• Mayet
    Feb 1, 2011 - 3:36PM

    Pakistan can get the money from ‘brotherly Saudi Arabia’, surely. That too under Islamic banking rates. No interest applies. Do not worry. Saudis are dirt rich.Recommend

  • A Pakistani
    Feb 1, 2011 - 6:28PM

    Empty pockets but loud sound bytes from Islamabad! Its high time we stand on our feet and stop begging. Any remedy?Recommend

  • Taimur
    Feb 1, 2011 - 6:56PM

    @Mayet:

    Great Idea :)Recommend

  • JihadBob
    Feb 1, 2011 - 7:15PM

    @Ammar:

    I totally agree with you. Israel was offered US$ 3 billion just for stopping the construction of settlements in certain areas for 3 months. Egypt’s national debt was reduced by half for supporting the first gulf war. They have been paid roughly US$3 billion per year for the last 20+ years just to maintain peace with Israel. We should demand our national debt be wiped to zero before we allow them to proceed one step further in Afghanistan. What will they do? Declare war on us?! They’ve already done that! And they don’t have the stomach to fight more wars and spend trillions more. Everybody at the top is going to be worried about upcoming presidential elections in the US in the next 6 months and they want to withdraw with dignity. We should give them an ultimatum that they can either totally eliminate our debt…or they can spend the next 20 years fighting in Afghanistan without any help from us. We should be willing to go to the bat for this, and I am absolutely sure that if we stood our ground, we would get what we demanded. It’s just too bad our politicians (and even the army at the top) are too cowardly, treacherous and self involved to think of the country. Recommend

  • Shahryar Ahmed
    Feb 2, 2011 - 9:59AM

    well said. I agree 100%. @A Suhail: Recommend

  • Tony Singh
    Feb 2, 2011 - 12:39PM

    @JihadBob:
    In other words BLACKMAIL. Can also blackmail by threatening to sell nukes to Iran/Noth Korea Al Qaeda, the neighbourhood Panwala if US/West/Maybe China do not pay up.
    Also can threaten to blow one (Mother of All suicide bombings) in situ. Maybe it will do the trick.Recommend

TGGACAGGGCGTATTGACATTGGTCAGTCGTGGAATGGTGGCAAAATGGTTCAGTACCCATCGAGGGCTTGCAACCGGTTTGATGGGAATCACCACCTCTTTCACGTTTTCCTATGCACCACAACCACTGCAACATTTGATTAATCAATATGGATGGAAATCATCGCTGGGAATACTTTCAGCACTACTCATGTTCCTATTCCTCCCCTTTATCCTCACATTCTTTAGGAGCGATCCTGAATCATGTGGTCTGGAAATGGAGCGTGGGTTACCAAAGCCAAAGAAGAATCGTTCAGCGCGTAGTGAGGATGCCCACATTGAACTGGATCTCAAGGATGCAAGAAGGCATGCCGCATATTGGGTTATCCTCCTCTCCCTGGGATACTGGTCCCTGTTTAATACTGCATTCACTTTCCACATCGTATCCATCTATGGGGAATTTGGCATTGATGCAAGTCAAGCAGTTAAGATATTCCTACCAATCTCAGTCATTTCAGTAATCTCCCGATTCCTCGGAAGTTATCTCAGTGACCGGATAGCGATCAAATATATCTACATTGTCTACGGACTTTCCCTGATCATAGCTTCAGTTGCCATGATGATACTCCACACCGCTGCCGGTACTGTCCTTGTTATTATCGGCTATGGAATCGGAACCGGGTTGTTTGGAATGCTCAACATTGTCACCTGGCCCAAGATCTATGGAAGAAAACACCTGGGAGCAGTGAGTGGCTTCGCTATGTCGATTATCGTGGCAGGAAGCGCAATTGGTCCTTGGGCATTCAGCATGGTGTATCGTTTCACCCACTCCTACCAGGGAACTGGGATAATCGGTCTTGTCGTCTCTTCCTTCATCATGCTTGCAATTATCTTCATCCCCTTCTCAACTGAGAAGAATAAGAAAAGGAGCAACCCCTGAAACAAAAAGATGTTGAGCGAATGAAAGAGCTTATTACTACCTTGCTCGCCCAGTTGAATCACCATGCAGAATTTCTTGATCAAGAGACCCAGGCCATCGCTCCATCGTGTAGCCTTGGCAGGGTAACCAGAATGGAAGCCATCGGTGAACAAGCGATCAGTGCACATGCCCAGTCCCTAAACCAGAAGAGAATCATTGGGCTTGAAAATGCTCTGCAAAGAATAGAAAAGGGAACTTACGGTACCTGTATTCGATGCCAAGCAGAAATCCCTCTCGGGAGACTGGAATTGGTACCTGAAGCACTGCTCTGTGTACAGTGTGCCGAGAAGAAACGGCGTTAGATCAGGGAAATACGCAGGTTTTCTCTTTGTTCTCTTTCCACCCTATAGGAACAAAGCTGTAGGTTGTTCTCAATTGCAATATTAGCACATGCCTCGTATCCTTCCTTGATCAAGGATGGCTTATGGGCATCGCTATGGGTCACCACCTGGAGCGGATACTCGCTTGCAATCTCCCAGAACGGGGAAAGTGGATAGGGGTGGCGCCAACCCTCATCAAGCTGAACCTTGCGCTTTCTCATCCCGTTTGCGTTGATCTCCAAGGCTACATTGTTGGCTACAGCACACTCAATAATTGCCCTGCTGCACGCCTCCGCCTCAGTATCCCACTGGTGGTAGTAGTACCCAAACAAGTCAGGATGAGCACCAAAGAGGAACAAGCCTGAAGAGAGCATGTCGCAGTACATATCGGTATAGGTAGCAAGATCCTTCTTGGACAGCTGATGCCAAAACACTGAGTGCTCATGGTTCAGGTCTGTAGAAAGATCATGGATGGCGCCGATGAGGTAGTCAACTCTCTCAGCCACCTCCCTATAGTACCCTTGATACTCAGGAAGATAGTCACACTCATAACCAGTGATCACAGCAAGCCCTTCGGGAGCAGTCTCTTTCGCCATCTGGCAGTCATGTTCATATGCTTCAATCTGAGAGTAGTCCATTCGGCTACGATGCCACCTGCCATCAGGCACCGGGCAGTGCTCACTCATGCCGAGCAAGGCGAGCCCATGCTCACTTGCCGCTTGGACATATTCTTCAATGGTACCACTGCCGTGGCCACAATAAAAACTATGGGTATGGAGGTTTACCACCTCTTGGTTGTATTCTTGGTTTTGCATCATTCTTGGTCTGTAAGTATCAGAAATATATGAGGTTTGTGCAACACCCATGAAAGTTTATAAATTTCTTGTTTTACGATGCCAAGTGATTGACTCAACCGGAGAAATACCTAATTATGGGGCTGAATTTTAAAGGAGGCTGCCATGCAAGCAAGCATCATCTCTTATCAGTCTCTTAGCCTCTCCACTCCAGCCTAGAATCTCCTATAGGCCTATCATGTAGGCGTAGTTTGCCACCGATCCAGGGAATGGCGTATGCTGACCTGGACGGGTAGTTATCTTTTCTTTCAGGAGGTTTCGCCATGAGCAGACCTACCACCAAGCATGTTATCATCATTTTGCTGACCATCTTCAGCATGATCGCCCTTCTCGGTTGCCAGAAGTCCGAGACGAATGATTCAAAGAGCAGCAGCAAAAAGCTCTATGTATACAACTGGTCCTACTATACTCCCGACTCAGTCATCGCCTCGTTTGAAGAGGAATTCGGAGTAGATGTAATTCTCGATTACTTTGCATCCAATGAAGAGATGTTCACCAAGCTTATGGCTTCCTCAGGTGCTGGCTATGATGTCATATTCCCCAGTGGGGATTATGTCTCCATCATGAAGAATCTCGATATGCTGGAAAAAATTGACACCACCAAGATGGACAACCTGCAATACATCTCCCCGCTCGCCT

• Altaf Khan
    Feb 3, 2011 - 4:56AM

    @J Oberoi:

    yeah operation in N.Wazirstan and releasing Ramond Davis, no wonder you are Indian, couldn’t expect anything better than you,..

    every thing needs a strategy and our armed forces has a thoroughly brainstormed road map for operating in that area!! we will do that when the time is ripe and Pentagon is on board with it,, the statements from all other officials are just an eye for terrorists and IR specialists like you !!!!

    well i am no Aafia Siddiqui fan but i guess they are going to settle the scores now!!

    and as far as revolution is concerned, the chances are 50%, 50%,, one can’t be sure we are an unpredictable nation and if there is révolution au Pakistan then it would leave behind all the revolutions and set a precedent of its own and one can’t be sure about that too as what would that be !!Recommend

  • J Oberoi
    Feb 3, 2011 - 12:31PM

    @Altaf Khan:
    I am not wishing for those things to happen. I am merely speculating on what the US would expect in return since everybody knows that the IMF is manipulated by the US. Recommend

  • Feb 4, 2011 - 12:57PM

    I don’t think Pakistan is going to find it easy to get money this time. Not with Raymond Davis in prison, Salman Taseer shot dead, blasphemy law unchanged, threats to other ministers, etc. It is one thing to explain a country as one with some extremists, it is another to justify aid to a country where a killer of a government official is publicly celebrated. Plus, it isn’t the first time Pakistan has been bending down and avoiding reform in favour of comfort.

    America has already said that the war in Afghanistan is winnable without support from pakistan. In other words, they are distancing from leverage.

    Rather than look at ways to coerce them into coughing up cash, Pakistan’s leaders must buckle up and take charge of the country they are paid to govern. Institute reforms so that the aid can be released. Eventually, it will help Pakistan recover and prevent its down slide into a financial crevasse.Recommend

  • sandemm
    Feb 12, 2011 - 8:28AM

    Let Pakistan collapse.
    Let India and USA take joint control of Pakisatn & bring it back to a secular toelrant place. The notorious religious fundamentalists who are spreading terror all over the world need to be taken out, not fed with more$$$$!!Recommend